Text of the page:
Sam Levin’s grandfather was a fifth-generation potato farmer in western Massachusetts struggling with falling potato prices at Midwestern industrial farms. After trying to grow a range of other crops, a set of melon seeds smuggled from Puerto Rico seemed to do the trick, thriving in the region’s sandy loam soil. According to family legend, these melons were just ripe for harvest when a frost struck and killed the harvest.
Levin is now the CEO and co-founder of Melonfrost, a Brooklyn-based evolution startup that combines its proprietary software and hardware to drive evolution in an automated closed loop. The technology aims to provide a novel way to develop and produce new microbes on a large scale for everything from food and energy to therapeutics and synthetic materials – all part of not designing or engineering the future, but rather, growing it. “Our aim is to no longer be completely at the mercy of catastrophes like frost, but to be able to produce frost-hard melons for any purpose, figuratively speaking,” he explains.
Various tools for growing microbes with specific traits for desired uses have historically been limited by the ability to scale – creating a bottleneck in the transition from an engineered strain to a commercialized one – with many methods of doing so relying on relatively expensive and somewhat brute-force estimates -and-check approaches, typically based on mutations in a genetic sequence. Instead, Melonfrost’s recent $7 million seed round, co-led by Refactor Capital and Alexandria Venture Investments, supports a thesis that, as Levin puts it, “evolution has been and will continue to be the finest designer of organisms for a long time .
Central to this focus on phenotype selection are Melonfrost’s Evolution Reactor hardware and Maia, its proprietary software platform. Maia is a suite of machine learning algorithms that learn how organisms evolve — in terms of different selection pressures and environmental conditions relative to measured phenotypes — and iteratively return a set of instructions in the form of further selection pressures to further evolve a desired set of traits , whether yield or frost resistance. These input and output data connect Maia to the evolutionary reactor, the apparatus for individually controlling, measuring, and applying these encoded selective pressures to cultivate thousands of independent microbial populations on parallel evolutionary paths.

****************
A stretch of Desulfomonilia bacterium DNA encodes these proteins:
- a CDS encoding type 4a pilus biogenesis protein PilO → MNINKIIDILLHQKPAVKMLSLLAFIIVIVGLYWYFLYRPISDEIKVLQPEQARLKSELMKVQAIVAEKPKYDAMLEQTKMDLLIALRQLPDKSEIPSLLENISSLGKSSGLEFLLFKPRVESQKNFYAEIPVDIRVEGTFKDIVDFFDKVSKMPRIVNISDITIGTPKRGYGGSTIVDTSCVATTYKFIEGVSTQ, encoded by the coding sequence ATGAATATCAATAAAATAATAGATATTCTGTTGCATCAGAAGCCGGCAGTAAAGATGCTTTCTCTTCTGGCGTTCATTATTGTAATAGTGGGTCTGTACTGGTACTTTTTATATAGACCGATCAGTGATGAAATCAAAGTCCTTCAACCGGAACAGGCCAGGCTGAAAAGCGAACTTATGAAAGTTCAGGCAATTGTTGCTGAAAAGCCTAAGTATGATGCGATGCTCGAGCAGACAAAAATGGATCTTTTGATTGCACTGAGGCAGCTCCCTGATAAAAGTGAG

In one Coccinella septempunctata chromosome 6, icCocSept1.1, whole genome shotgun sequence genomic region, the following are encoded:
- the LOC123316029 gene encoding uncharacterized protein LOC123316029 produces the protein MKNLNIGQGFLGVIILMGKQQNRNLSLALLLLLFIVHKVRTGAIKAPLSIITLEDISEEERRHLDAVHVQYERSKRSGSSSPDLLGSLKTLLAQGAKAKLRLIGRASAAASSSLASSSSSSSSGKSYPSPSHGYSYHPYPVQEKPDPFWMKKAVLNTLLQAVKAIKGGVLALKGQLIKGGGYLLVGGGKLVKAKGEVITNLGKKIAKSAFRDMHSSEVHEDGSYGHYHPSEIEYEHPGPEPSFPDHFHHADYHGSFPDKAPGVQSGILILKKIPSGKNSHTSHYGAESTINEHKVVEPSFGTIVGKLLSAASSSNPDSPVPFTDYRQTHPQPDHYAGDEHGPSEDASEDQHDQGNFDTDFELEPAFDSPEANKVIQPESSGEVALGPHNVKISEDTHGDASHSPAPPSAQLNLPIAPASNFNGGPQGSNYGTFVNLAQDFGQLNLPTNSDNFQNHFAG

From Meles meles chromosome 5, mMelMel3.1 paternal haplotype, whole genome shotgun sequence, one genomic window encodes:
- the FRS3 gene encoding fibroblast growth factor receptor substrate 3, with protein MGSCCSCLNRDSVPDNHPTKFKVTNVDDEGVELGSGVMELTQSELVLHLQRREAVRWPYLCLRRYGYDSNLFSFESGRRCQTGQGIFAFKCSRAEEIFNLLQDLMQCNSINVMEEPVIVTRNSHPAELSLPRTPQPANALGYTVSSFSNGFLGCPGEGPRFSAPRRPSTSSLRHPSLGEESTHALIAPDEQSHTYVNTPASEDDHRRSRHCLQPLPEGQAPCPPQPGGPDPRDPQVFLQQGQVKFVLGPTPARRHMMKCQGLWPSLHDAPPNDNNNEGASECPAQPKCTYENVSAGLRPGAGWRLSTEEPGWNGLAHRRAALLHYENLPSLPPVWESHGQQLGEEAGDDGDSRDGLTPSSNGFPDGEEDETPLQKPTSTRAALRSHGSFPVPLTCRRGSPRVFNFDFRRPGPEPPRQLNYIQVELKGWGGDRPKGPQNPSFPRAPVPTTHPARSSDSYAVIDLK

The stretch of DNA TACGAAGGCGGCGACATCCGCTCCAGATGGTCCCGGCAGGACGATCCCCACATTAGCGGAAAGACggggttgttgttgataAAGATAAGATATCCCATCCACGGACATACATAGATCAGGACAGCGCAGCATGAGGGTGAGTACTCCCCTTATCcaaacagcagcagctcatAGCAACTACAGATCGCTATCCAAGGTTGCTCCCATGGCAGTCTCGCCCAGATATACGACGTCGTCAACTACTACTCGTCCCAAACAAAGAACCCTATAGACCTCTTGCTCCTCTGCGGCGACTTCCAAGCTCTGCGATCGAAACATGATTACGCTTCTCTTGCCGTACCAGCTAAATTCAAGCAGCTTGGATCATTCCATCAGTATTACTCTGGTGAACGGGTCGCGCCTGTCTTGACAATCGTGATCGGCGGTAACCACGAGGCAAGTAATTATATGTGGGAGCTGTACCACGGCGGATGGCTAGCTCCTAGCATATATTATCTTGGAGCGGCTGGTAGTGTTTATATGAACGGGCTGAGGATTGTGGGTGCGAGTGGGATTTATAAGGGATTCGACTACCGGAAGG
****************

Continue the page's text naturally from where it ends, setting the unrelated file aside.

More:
Large-scale control of evolution is made possible by a series of hardware innovations encapsulated in a series of modular units in the evolution reactor, each containing approximately 250 individual microbial populations. The two platforms, virtual and mechanical, are woven together by cloud software that closes the loop of the automated evolution control platform – data fed into the software from the hardware, instructions returned to the hardware through modeling software updates – which iterate until the desired phenotype goal is reached or the loop is turned off. Currently, the entire system just about fits into the Brooklyn lab at Melonfrost, but Levin articulates the vision for this hardware-software interface as a “biological data center” in the form of an evolutionary reactor warehouse.
This seed round is the next step towards the full form of this evolutionary control system – funding the next phase of building the Evolution Reactor hardware and bringing Melonfrost closer to its first customer in the food sector edible fats. “Feeding the world without destroying it in the process is a particular area of synthetic biology where there are many bottlenecks to go from initial construction to production,” Levin points out. This focus on building a healthier world through food isn’t new to Levin and his co-founder, Head of Engineering & Design and childhood friend Loren Amdahl-Culleton. In high school, the duo started a farm for their cafeteria to increase student investment in the learning community and work toward sustainability. Despite spending undergraduate and high school years separated by an ocean and an entire country, the two from Oxford to Stanford stayed in touch as they studied evolutionary dynamics and reinforcement learning, respectively, and began noticing the potential to fill gaps in evolutionary models with machines fill learning tools that share similarities in their underlying mathematics. With two other childhood friends, Melonfrost was born—driven by the positive impact of synthesis in areas ranging from cutting-edge machine learning and hardware engineering to synthetic biology and precision custom software tools.
“Each of these endeavors would require a lot of expertise, failure, and innovation, so doing all of these at the same time is a bit unusual,” Levin admits, “but these challenges are so great that you have to innovate on multiple fronts at once and integrate a lot different kinds of scientists and engineers to really make the future grow. It’s not just about bringing new molecules or chemicals to market; Rather, we need to fundamentally change the way the world’s resources are created and moved.” For Melonfrost, the goal is not to eventually build large factories and ship them in shipping containers. Instead, the vision is to quickly, cheaply, and robustly create and optimize new strains — extending to production in general, to translate from learning the language of evolution to reliable large-scale biological outcomes — no matter the metaphorical freeze may come.
Many thanks to Aishani Aatresh for additional research and reporting on this article. I am the founder of SynBioBeta and some of the companies I write about are sponsors of SynBioBeta Conference and weekly summary.